I’ve already run across a chorus of we can’t afford that‘s today just discussing this subject on Facebook. I’d like these people to justify themselves, just once. Just this once I’d like them to be honest on this subject and many other similar subjects. I want the people who complain about the economics of space exploration to admit, at least to themselves, that what they want is an end to space exploration altogether. I want them to at least admit it to themselves, because I know that is the goal whether they admit it or not so they might as well confess and get it over with.
Here’s a topical economic aside. Saying we can’t afford it when the government prints the fucking money in the first place is just this side of ridiculous. These people are happy to promote an increase in military spending when that spending is already higher than at any time since WWII. These are the same people who want to kill all spending on the arts and sciences and healthcare for the poor and disabled. They’ve long killed the spending on welfare and still beat the dead horse of welfare queens long after even the fake welfare queens would all be dead and gone. These we can’t afford its are just another demand for austerity; and like all austerity, they are an attempt to produce wealth through starvation. This isn’t really a viable long-term option, because you will starve to death eventually if you stay that course.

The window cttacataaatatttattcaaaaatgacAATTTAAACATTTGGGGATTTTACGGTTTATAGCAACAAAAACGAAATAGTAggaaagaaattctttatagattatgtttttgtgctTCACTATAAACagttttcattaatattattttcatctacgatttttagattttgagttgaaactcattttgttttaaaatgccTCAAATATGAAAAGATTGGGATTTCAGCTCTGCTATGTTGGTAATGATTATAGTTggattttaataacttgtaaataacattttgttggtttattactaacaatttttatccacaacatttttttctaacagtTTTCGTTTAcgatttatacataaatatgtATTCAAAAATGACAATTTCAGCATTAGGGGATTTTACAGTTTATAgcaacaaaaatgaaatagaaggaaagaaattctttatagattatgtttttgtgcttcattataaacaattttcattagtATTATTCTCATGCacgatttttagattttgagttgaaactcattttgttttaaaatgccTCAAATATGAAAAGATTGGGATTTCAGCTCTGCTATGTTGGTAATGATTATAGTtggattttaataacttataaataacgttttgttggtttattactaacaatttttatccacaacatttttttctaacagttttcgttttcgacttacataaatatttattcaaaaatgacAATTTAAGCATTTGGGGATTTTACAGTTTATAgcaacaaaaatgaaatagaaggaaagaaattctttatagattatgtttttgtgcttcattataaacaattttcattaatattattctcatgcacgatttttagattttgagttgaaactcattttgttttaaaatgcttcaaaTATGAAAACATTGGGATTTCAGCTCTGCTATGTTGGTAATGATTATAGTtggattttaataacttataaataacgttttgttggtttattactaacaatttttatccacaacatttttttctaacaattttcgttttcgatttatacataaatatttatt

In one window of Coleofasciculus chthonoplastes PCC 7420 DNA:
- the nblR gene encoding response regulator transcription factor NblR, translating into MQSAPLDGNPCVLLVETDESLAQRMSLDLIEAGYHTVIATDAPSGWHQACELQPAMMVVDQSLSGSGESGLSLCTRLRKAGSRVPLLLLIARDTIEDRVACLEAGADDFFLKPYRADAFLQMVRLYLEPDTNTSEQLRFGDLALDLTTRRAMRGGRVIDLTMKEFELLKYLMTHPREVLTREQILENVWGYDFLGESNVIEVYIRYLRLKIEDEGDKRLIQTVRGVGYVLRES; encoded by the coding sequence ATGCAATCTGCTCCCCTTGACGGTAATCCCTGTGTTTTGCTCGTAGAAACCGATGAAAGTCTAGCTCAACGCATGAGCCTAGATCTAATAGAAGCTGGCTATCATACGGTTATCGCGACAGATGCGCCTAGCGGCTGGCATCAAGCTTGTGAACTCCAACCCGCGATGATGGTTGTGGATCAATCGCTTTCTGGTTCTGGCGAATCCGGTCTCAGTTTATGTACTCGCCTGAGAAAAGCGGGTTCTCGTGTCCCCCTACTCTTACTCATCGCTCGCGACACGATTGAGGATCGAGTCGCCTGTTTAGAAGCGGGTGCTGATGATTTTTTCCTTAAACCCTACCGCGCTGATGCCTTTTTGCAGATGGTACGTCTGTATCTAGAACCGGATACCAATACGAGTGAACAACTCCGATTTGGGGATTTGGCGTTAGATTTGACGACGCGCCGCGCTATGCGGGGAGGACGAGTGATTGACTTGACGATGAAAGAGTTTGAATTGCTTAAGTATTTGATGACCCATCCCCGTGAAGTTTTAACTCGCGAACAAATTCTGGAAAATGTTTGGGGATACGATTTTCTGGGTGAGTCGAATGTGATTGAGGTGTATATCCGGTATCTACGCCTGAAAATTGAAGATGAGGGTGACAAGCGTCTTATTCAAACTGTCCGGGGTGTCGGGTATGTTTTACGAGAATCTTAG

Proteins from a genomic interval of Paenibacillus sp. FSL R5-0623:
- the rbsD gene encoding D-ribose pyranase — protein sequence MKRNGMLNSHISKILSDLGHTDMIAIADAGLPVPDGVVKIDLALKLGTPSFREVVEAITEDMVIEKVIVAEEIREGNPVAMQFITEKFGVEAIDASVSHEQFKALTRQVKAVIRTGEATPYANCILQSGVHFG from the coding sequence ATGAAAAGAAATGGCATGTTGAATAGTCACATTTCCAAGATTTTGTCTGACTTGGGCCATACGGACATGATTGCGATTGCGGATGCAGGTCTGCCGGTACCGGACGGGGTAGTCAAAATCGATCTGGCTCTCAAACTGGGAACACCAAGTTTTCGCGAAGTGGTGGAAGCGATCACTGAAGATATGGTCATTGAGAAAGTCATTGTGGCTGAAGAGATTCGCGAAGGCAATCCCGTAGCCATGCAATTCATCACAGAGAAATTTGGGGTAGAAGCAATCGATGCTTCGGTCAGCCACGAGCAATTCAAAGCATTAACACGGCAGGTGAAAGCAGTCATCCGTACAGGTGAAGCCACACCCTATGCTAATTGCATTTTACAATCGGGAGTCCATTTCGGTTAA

You want to talk about economics? How about the reduction in lift requirements to get materials off of the moon and into space, 1/6th the lift requirements of boosting these materials from Earth. Materials for the assembly of larger space vehicles and the solar satellites we will have to build if we are ever going to stop polluting the atmosphere burning fossil fuels for power. Those are all real economics that we are going to have to face at some point.